CS+COL impregnated with TMC and VEGF promoted angiogenesis and dermal regeneration (), showing potential for use in the regeneration of epithelial lesions

Tchemtchoua et al. 2011 [64]Films, sponges, and CS nanofibrils (DA 16% and MW 67 kDa)In vitro: CC in a culture of fibroblasts, keratinocytes, and endothelial cells  
In vivo: implantation in the subcutaneous tissue (back skin) of 10-week-old mice (biocompatibility) and in skin defects; HT evaluation  
Control: untreated defects 
Sample:
In vitro: greater adhesion, cell proliferation, and differentiation with nanofibrillar CS 
In vivo: greater biocompatibility and faster regeneration of wounds with nanofibrillar CS; CS sponges caused foreign body reaction
The authors conclude that the nanofibrillar form has advantages over the others, being more biocompatible and effective in regeneration of the skin

Sundaramurthi et al. 2012 [65]CS (DA 15%; MW: NA) in nanofibrils or films (crosslinked with glutaraldehyde), in combination with PVA and RSPO1 (50 ng)In vitro: CC in fibroblast cell culture; evaluation by RT-PCR  
In vivo: implantation on skin wounds on rats’ backs; macroscopic and HT evaluation  
Control groups: untreated wounds (negative), Bactigras® (positive)  
Sample:
In vitro: greater cell adhesion and proliferation in nanofibrillar CS+PVA group ()  
In vivo: complete macroscopic regeneration after 2 weeks and better histopathological results in the CS+PVA+RSPO1 group ()
CS+PVA demonstrated good results as carrier of the growth factor, constituting a biocompatible biomaterial with potential for application as a skin substitute

Veleirinho et al. 2012 [66]CS (medium MW; DA: NA) combined with the polymer PHBV (ratios: 2 : 3 and 1 : 4)In vitro: CC in a culture of fibroblast cells of mouse;   
In vivo: implantation of scaffolds and a commercial biomaterial as a control in skin wounds on the backs of 2-month-old rats; macroscopic and HT evaluation of regeneration.  
Sample: not specified
In vitro: cell viability and proliferation with CS+PHBV (1 : 4) similar to the control ()  
In vivo: greater organization and maturation of the epithelial tissue with CS+PHBV (1 : 4); lower occurrence of inflammatory infiltrate with CS+PHBV (2 : 3)
CS+PHBV has potential for promoting skin regeneration, with biocompatibility in vitro

Wang et al. 2013 [67]CS membranes (MW 100 to 171 kDa; DA 15%) + COL and PLGA (ratio: NA)In vivo: implantation of the scaffolds, with or without PLGA, on skin defects in backs of 2-month-old rats; macroscopic, HT, IHC, PCE analyses and tensile strength tests.  
Sample:
CS+COL+PLGA scaffolds demonstrated better healing and greater expression of IHC and PCR markers and higher mechanical performance ()CS+COL scaffolds reinforced with PLGA demonstrated acceleration of angiogenesis and better skin regeneration than CS+COL ()

Sarkar et al. 2013 [68]Crosslinked CS membranes (MW 71 kDa; DA < 10%) whether or not combined with COLIn vitro: CC in culture of fibroblasts and keratinocytes.  
In vivo: implantation in human skin defects ex vivo; HT analyses.  
Control groups: not specified  
Sample:
In vitro: CS+COL demonstrated better cell adhesion, proliferation, and viability  
In vivo: CS+COL promoted partial reepithelialization with migration after 14 days; pure CS did not promote regeneration
CS+COL scaffold promoted better regeneration of skin wounds than pure CS scaffolds ()

Zeinali et al. 2014 [24]CS membranes (medium MW; DA 15–25%) crosslinked with PHBV, with or without SC ()In vitro: CC in umbilical cord SC culture;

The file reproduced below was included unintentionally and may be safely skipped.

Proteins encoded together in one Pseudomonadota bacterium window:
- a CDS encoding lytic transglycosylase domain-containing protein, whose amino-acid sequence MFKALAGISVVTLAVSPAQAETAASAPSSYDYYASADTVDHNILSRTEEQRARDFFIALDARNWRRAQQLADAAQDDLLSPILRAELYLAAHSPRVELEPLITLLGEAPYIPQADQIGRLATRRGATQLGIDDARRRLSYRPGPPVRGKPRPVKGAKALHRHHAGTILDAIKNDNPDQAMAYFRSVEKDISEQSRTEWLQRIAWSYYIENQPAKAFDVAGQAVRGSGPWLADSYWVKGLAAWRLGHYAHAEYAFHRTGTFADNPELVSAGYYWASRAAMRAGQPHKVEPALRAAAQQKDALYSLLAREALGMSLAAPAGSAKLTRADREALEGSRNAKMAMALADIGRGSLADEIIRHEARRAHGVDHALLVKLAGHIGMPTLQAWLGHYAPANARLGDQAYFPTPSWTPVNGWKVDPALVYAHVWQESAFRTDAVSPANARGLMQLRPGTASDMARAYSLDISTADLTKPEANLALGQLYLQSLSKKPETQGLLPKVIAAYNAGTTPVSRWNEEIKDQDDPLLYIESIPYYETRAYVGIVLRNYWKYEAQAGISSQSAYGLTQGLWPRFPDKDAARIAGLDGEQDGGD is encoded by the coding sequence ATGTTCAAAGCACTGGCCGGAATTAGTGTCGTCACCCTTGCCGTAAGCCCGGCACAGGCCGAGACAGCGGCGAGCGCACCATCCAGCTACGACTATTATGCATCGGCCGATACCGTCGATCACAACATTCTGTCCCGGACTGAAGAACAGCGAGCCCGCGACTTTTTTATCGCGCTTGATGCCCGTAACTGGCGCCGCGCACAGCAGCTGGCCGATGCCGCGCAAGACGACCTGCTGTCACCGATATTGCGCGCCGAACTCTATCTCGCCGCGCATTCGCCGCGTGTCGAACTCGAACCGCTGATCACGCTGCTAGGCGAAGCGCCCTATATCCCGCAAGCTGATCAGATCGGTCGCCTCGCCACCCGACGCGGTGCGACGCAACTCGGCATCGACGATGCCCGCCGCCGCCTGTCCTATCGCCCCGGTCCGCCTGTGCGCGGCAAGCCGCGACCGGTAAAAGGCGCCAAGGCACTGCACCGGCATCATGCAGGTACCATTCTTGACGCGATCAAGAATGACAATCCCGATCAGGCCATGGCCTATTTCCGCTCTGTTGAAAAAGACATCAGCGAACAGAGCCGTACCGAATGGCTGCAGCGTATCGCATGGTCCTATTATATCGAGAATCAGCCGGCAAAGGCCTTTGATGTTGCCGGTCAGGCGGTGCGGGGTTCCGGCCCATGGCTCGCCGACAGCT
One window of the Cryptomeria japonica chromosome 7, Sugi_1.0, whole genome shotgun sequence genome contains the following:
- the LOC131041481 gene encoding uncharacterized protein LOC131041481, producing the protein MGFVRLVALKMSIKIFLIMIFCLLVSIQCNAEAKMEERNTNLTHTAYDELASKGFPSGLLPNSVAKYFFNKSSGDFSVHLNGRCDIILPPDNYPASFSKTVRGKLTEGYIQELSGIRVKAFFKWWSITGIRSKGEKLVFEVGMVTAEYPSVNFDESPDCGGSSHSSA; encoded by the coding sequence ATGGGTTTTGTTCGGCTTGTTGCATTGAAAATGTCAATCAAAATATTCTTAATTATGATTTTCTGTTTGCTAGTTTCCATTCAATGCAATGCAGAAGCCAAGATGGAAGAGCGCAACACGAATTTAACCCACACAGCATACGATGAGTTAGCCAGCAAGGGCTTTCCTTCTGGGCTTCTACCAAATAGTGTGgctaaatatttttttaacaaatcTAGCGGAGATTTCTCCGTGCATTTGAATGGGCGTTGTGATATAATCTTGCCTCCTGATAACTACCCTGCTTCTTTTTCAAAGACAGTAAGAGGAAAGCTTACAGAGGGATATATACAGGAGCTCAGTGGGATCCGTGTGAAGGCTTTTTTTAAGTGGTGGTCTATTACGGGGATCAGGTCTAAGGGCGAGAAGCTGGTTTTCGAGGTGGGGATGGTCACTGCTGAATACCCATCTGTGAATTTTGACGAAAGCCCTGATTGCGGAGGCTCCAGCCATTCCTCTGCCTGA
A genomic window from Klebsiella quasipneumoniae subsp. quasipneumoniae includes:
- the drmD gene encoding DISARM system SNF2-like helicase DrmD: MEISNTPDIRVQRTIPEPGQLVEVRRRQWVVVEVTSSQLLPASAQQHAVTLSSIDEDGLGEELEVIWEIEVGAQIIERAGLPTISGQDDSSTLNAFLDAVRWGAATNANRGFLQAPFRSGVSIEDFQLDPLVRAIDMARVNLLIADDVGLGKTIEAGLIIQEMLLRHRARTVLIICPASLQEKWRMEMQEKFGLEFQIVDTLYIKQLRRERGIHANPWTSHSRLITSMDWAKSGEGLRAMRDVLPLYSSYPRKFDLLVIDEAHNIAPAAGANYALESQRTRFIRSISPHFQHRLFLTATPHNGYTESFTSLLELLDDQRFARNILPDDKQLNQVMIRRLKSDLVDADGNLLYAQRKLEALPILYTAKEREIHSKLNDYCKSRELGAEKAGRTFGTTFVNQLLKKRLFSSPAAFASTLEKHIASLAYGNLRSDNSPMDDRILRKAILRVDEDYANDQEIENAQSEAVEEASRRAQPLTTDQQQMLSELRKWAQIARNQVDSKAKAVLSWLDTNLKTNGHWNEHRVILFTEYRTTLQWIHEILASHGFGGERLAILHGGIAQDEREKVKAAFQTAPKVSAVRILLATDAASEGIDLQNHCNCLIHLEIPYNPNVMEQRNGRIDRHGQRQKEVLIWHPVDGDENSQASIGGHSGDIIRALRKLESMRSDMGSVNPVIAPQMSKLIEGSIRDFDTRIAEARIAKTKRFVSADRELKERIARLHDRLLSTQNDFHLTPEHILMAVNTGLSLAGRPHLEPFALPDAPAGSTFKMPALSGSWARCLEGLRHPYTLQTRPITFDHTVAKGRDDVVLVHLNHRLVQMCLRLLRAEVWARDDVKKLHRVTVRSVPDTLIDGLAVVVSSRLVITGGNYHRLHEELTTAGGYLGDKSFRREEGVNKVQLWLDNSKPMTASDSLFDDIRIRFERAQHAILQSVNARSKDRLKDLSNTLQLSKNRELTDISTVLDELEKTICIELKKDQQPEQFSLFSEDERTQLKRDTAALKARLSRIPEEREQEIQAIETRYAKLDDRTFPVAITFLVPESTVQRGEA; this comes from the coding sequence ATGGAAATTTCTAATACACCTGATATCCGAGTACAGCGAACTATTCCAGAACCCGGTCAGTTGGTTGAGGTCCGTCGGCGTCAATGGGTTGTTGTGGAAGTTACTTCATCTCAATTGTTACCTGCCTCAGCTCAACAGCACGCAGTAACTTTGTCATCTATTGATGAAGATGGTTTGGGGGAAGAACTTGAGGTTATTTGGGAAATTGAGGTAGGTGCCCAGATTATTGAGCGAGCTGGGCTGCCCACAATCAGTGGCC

In vivo: implantation in skin defects on 4–8-week-old rats’ backs; HT and IHC analyses. Control not specified.  
Sample:
In vitro: CS+PHBV showed greater cell proliferation and viability  
In vivo: greater regeneration of cutaneous tissue with CS+PHBV+SC 
Statistical analysis not performed
CS+PHBV added to stem cells was capable of regenerating full thickness skin defects in rats

Guo et al. 2014 [69]Bilayer CS (MW 100–170 kDa; DA 15–25%) +COL and silicone membranes 
(ratio: NA)
In vivo: implantation of scaffolds in excisional or burnt skin lesions in guinea pigs; HT, IHC and IF evaluations; c 
Control group: commercial bandage;  
sample:
CS+COL produced results inferior to the control in the regeneration of burn lesions () There was no significant difference with excisional lesions ()CS and collagen demonstrated effectiveness similar to the commercial product in the regeneration of skin damaged by excisional wounds

Revi et al. 2014 [29]CS sponges 
(MW 354 kDa; DA 14%) impregnated or not with keratinocytes and fibroblasts
In vivo: implantation of scaffolds or unspecified commercial product (positive control) in dorsal skin lesions of rabbits; HT and IHC analyses; no negative control.  
Sample:
CS scaffolds with or without cells exhibited slower complete reepithelization of lesions (28 days) than commercial product  
(14 days) ( compared to CS without cells and compared to CS with cells)
CS sponges combined with dermal cells showed potential for application in the regeneration of complete skin defects

Han et al. 2014 [27]CS sponges + GEL (ratio NA) incorporated with antibacterial drugs.  
MW and DA not reported. Drugs not reported
In vitro: CC in culture of skin fibroblasts); porosity, water absorption and biodegradation tests;  
In vivo: implantation of scaffolds in skin lesions on rabbits’ backs; HT analysis of biocompatibility; no negative control.  
Sample:
In vitro: CS+GEL demonstrated adequate CC  
In vivo: inflammatory infiltrate present within 15 days, being lower in sponges with antimicrobials; there was no lesion regeneration  
Statistical analysis was not performed
CS+GEL exhibited adequate physicochemical properties and cytocompatibility in vitro, but induced inflammation in vivo